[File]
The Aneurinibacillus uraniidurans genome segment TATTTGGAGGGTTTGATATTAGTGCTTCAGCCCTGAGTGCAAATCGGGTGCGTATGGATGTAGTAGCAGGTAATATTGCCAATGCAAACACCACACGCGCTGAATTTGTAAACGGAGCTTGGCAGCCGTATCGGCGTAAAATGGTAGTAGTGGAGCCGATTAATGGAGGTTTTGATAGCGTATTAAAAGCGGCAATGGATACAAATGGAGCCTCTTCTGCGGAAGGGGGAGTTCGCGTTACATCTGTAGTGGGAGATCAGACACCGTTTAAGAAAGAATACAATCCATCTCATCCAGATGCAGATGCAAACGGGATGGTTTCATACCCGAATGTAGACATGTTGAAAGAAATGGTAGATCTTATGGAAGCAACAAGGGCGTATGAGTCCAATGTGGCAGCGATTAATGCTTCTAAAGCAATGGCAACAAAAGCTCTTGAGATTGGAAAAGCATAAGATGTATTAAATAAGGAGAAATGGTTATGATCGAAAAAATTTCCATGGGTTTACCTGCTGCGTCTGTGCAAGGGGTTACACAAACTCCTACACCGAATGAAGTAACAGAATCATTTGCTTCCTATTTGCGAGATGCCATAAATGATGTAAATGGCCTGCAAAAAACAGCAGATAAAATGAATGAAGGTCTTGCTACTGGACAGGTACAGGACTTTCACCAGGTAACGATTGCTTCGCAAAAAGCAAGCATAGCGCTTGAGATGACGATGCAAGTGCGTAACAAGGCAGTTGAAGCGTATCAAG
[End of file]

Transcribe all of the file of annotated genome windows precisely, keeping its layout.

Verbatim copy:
The Aneurinibacillus uraniidurans genome segment TATTTGGAGGGTTTGATATTAGTGCTTCAGCCCTGAGTGCAAATCGGGTGCGTATGGATGTAGTAGCAGGTAATATTGCCAATGCAAACACCACACGCGCTGAATTTGTAAACGGAGCTTGGCAGCCGTATCGGCGTAAAATGGTAGTAGTGGAGCCGATTAATGGAGGTTTTGATAGCGTATTAAAAGCGGCAATGGATACAAATGGAGCCTCTTCTGCGGAAGGGGGAGTTCGCGTTACATCTGTAGTGGGAGATCAGACACCGTTTAAGAAAGAATACAATCCATCTCATCCAGATGCAGATGCAAACGGGATGGTTTCATACCCGAATGTAGACATGTTGAAAGAAATGGTAGATCTTATGGAAGCAACAAGGGCGTATGAGTCCAATGTGGCAGCGATTAATGCTTCTAAAGCAATGGCAACAAAAGCTCTTGAGATTGGAAAAGCATAAGATGTATTAAATAAGGAGAAATGGTTATGATCGAAAAAATTTCCATGGGTTTACCTGCTGCGTCTGTGCAAGGGGTTACACAAACTCCTACACCGAATGAAGTAACAGAATCATTTGCTTCCTATTTGCGAGATGCCATAAATGATGTAAATGGCCTGCAAAAAACAGCAGATAAAATGAATGAAGGTCTTGCTACTGGACAGGTACAGGACTTTCACCAGGTAACGATTGCTTCGCAAAAAGCAAGCATAGCGCTTGAGATGACGATGCAAGTGCGTAACAAGGCAGTTGAAGCGTATCAAG